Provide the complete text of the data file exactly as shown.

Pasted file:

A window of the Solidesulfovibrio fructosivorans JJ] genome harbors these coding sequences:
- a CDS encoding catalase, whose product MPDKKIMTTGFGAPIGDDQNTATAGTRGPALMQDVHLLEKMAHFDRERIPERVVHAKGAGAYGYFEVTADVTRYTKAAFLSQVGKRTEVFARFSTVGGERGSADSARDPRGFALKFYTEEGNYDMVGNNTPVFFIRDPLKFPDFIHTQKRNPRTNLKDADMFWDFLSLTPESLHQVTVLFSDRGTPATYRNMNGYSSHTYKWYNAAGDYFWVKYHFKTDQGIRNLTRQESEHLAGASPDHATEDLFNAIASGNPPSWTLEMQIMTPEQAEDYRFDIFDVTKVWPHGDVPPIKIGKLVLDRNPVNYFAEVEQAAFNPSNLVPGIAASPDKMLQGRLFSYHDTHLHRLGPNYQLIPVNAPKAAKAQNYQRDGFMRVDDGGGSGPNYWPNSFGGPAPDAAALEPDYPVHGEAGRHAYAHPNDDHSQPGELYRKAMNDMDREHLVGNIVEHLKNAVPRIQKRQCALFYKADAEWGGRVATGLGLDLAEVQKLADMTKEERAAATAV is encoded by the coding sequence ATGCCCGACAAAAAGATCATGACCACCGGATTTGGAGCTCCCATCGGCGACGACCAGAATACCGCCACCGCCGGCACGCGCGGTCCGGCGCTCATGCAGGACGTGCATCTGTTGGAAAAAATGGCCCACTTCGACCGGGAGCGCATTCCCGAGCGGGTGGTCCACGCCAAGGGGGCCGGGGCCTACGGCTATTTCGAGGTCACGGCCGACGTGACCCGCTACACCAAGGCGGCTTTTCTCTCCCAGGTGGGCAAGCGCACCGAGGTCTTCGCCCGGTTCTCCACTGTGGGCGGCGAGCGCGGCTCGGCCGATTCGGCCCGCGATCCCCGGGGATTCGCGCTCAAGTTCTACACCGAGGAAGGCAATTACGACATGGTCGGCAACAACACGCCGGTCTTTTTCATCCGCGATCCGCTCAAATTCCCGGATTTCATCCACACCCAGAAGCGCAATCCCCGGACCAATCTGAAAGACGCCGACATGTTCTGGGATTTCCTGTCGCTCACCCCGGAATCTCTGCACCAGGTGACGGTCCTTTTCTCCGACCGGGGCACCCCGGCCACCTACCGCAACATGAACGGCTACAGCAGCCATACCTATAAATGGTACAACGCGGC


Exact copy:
A window of the Solidesulfovibrio fructosivorans JJ] genome harbors these coding sequences:
- a CDS encoding catalase, whose product MPDKKIMTTGFGAPIGDDQNTATAGTRGPALMQDVHLLEKMAHFDRERIPERVVHAKGAGAYGYFEVTADVTRYTKAAFLSQVGKRTEVFARFSTVGGERGSADSARDPRGFALKFYTEEGNYDMVGNNTPVFFIRDPLKFPDFIHTQKRNPRTNLKDADMFWDFLSLTPESLHQVTVLFSDRGTPATYRNMNGYSSHTYKWYNAAGDYFWVKYHFKTDQGIRNLTRQESEHLAGASPDHATEDLFNAIASGNPPSWTLEMQIMTPEQAEDYRFDIFDVTKVWPHGDVPPIKIGKLVLDRNPVNYFAEVEQAAFNPSNLVPGIAASPDKMLQGRLFSYHDTHLHRLGPNYQLIPVNAPKAAKAQNYQRDGFMRVDDGGGSGPNYWPNSFGGPAPDAAALEPDYPVHGEAGRHAYAHPNDDHSQPGELYRKAMNDMDREHLVGNIVEHLKNAVPRIQKRQCALFYKADAEWGGRVATGLGLDLAEVQKLADMTKEERAAATAV is encoded by the coding sequence ATGCCCGACAAAAAGATCATGACCACCGGATTTGGAGCTCCCATCGGCGACGACCAGAATACCGCCACCGCCGGCACGCGCGGTCCGGCGCTCATGCAGGACGTGCATCTGTTGGAAAAAATGGCCCACTTCGACCGGGAGCGCATTCCCGAGCGGGTGGTCCACGCCAAGGGGGCCGGGGCCTACGGCTATTTCGAGGTCACGGCCGACGTGACCCGCTACACCAAGGCGGCTTTTCTCTCCCAGGTGGGCAAGCGCACCGAGGTCTTCGCCCGGTTCTCCACTGTGGGCGGCGAGCGCGGCTCGGCCGATTCGGCCCGCGATCCCCGGGGATTCGCGCTCAAGTTCTACACCGAGGAAGGCAATTACGACATGGTCGGCAACAACACGCCGGTCTTTTTCATCCGCGATCCGCTCAAATTCCCGGATTTCATCCACACCCAGAAGCGCAATCCCCGGACCAATCTGAAAGACGCCGACATGTTCTGGGATTTCCTGTCGCTCACCCCGGAATCTCTGCACCAGGTGACGGTCCTTTTCTCCGACCGGGGCACCCCGGCCACCTACCGCAACATGAACGGCTACAGCAGCCATACCTATAAATGGTACAACGCGGC